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Thread: A Reaction

  1. #1 A Reaction 
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    What is the reaction between Sodium Thiosulphate and Hydrochloric Acid. We did it in class as part of a lab to indetify uknown substances, but we never looked at the reaction, because it wasnt really important.


    Pierre

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  3. #2 okay. 
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    I've done this experiment early on this year in my chemestry unit, but I just had to look it up to make sure I was right. heres the URl for the original source.
    http://www.gcsescience.com/rc4.htm

    would that be the one your looking for?

    Measuring the Rate.


    The reaction between sodium thiosulphate solution
    and dilute hydrochloric acid.

    hydrochloric acid + sodium thiosulphate arrow sodium chloride + sulphur dioxide + sulphur + water.
    2HCl(aq) + Na2S2O3(aq) -> 2NaCl(aq) + SO2(g) + S(s) + H2O(l)

    The solid sulphur (S(s)) formed in this reaction
    makes the colourless solution go cloudy.

    The reaction is usually carried out in a flask
    placed on a piece of white paper which has a black cross on it.
    At the beginning of the reaction, the cross can be seen easily.
    As the flask becomes more and more cloudy
    the cross gets harder to see.

    You can measure the time from the start of the reaction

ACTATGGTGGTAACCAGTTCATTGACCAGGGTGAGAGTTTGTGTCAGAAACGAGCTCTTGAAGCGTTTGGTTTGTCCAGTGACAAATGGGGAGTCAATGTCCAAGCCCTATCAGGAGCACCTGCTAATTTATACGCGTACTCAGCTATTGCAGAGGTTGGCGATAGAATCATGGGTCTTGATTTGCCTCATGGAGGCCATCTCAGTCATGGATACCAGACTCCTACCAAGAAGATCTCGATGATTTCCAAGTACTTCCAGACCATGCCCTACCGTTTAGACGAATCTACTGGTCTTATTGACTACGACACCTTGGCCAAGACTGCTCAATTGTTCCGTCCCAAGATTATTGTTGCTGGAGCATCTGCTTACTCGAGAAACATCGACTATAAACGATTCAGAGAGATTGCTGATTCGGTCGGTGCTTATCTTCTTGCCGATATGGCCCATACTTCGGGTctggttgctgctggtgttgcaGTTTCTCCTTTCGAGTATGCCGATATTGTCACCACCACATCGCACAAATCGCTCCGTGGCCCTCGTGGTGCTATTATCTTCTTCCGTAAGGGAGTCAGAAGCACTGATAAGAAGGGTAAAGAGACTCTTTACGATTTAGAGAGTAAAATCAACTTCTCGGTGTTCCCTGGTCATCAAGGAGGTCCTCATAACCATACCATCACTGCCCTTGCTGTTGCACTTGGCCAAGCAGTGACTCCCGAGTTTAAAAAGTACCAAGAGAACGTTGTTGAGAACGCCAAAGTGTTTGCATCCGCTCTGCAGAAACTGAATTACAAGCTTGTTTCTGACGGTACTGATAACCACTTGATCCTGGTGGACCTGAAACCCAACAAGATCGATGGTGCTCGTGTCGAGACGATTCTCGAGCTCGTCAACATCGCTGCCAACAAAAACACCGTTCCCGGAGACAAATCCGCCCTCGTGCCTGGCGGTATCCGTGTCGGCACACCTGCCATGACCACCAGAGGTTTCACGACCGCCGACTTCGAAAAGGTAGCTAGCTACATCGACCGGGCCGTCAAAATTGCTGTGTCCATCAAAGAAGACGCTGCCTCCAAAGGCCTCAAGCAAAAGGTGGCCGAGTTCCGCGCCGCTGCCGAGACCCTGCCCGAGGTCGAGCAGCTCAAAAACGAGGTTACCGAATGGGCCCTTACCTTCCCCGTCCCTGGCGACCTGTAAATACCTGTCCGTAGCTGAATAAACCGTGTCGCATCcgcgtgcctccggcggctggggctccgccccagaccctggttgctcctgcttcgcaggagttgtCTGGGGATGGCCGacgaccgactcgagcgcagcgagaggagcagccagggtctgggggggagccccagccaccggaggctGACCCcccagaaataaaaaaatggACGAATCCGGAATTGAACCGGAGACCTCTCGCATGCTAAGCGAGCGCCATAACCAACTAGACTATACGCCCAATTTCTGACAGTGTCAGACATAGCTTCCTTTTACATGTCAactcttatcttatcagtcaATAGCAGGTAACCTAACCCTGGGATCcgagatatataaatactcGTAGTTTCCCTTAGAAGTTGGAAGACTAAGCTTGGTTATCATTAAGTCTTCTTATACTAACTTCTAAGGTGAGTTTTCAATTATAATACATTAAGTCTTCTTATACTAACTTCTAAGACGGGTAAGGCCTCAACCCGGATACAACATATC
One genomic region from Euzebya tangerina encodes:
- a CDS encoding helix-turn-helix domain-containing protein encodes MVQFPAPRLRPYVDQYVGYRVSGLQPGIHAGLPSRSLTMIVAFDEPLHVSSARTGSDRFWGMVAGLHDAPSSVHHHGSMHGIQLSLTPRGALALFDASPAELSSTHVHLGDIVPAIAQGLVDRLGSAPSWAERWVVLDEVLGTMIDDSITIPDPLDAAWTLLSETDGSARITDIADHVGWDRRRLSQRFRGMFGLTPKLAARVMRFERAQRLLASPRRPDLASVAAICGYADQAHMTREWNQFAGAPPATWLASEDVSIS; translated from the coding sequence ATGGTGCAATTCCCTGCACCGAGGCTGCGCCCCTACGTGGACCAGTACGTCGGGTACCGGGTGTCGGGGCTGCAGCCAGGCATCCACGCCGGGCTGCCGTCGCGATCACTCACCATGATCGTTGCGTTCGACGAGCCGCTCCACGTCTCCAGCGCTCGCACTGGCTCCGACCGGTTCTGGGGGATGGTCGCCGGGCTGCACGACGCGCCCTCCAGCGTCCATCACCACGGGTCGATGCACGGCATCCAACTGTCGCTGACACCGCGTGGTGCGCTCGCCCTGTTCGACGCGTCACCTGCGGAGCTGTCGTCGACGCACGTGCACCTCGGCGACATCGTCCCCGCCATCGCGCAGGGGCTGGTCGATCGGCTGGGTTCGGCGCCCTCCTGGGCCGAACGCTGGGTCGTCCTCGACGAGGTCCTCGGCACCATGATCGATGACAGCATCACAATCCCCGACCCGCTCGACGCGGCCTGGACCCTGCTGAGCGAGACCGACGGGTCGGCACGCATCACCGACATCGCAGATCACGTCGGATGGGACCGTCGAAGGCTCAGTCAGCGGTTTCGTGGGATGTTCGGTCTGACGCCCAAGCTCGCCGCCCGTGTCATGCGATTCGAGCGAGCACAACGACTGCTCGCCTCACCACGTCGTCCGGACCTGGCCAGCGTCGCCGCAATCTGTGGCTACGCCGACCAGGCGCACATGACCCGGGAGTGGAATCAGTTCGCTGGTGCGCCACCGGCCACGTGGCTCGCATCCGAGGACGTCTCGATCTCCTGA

until the cross can no longer be seen.
    This is a way of measuring the rate of formation of sulphur.

    The reaction between magnesium and dilute acid
    can be followed in a similar way
    noting the time taken for the magnesium to disappear.


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  4. #3  
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    I guess that would be it, except the sodium thiosulphate was not in a solution. It was solid. It fized and fizzed and fizzed like hell, dissolveing the solid, leaving nothing but a bright yellow liquid.
    Pierre

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  5. #4 hmmm 
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    Alright did it create heat?i have never used it as a solid. were only allowed to use solutions too many irrisponisble people in science. what substances were you trying to identify.
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  6. #5  
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    Pierre,

    It was not the fizzing that dissolved the solid but the hydrochloric acid. The fizzing was the result of it not the cause. It was provoked by the formation of SO2 (it should have smelled terribly) and the colour is given by sulfur in suspension.

    Best regards,

    César
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  7. #6  
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    Yes, that is true. It smelt terrible. And now that I think about it, it's true that the fizzing did not cause the dissolving, because the crytals themselves weren't fizzing, the actual solution was fizzing.
    Pierre

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